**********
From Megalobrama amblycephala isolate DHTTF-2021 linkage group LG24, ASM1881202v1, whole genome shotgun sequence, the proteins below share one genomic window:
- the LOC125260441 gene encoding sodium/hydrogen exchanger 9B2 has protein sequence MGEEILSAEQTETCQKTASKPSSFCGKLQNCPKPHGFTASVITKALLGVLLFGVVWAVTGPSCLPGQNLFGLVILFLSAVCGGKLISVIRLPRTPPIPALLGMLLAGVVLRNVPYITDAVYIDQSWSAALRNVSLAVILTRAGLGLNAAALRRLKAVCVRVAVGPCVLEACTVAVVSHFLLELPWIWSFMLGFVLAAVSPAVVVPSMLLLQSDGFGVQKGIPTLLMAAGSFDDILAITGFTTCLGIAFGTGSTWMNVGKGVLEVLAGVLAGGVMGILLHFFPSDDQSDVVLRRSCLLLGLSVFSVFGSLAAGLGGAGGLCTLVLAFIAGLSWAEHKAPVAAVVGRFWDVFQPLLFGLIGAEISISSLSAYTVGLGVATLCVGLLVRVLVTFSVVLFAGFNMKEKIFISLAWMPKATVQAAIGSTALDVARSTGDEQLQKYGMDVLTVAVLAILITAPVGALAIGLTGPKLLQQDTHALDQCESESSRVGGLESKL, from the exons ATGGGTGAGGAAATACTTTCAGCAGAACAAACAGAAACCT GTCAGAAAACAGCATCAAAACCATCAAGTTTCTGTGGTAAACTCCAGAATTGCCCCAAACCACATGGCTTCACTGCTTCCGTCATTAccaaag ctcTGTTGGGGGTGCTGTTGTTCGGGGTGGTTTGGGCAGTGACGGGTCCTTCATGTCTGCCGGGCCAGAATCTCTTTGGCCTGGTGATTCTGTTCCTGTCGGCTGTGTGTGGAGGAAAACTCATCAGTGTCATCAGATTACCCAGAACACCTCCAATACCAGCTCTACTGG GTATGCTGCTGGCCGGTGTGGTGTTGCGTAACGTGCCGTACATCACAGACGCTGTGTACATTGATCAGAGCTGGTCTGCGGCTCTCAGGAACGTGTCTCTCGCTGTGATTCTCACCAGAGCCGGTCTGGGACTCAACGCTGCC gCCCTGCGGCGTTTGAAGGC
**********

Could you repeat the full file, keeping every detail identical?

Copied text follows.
From Megalobrama amblycephala isolate DHTTF-2021 linkage group LG24, ASM1881202v1, whole genome shotgun sequence, the proteins below share one genomic window:
- the LOC125260441 gene encoding sodium/hydrogen exchanger 9B2 has protein sequence MGEEILSAEQTETCQKTASKPSSFCGKLQNCPKPHGFTASVITKALLGVLLFGVVWAVTGPSCLPGQNLFGLVILFLSAVCGGKLISVIRLPRTPPIPALLGMLLAGVVLRNVPYITDAVYIDQSWSAALRNVSLAVILTRAGLGLNAAALRRLKAVCVRVAVGPCVLEACTVAVVSHFLLELPWIWSFMLGFVLAAVSPAVVVPSMLLLQSDGFGVQKGIPTLLMAAGSFDDILAITGFTTCLGIAFGTGSTWMNVGKGVLEVLAGVLAGGVMGILLHFFPSDDQSDVVLRRSCLLLGLSVFSVFGSLAAGLGGAGGLCTLVLAFIAGLSWAEHKAPVAAVVGRFWDVFQPLLFGLIGAEISISSLSAYTVGLGVATLCVGLLVRVLVTFSVVLFAGFNMKEKIFISLAWMPKATVQAAIGSTALDVARSTGDEQLQKYGMDVLTVAVLAILITAPVGALAIGLTGPKLLQQDTHALDQCESESSRVGGLESKL, from the exons ATGGGTGAGGAAATACTTTCAGCAGAACAAACAGAAACCT GTCAGAAAACAGCATCAAAACCATCAAGTTTCTGTGGTAAACTCCAGAATTGCCCCAAACCACATGGCTTCACTGCTTCCGTCATTAccaaag ctcTGTTGGGGGTGCTGTTGTTCGGGGTGGTTTGGGCAGTGACGGGTCCTTCATGTCTGCCGGGCCAGAATCTCTTTGGCCTGGTGATTCTGTTCCTGTCGGCTGTGTGTGGAGGAAAACTCATCAGTGTCATCAGATTACCCAGAACACCTCCAATACCAGCTCTACTGG GTATGCTGCTGGCCGGTGTGGTGTTGCGTAACGTGCCGTACATCACAGACGCTGTGTACATTGATCAGAGCTGGTCTGCGGCTCTCAGGAACGTGTCTCTCGCTGTGATTCTCACCAGAGCCGGTCTGGGACTCAACGCTGCC gCCCTGCGGCGTTTGAAGGC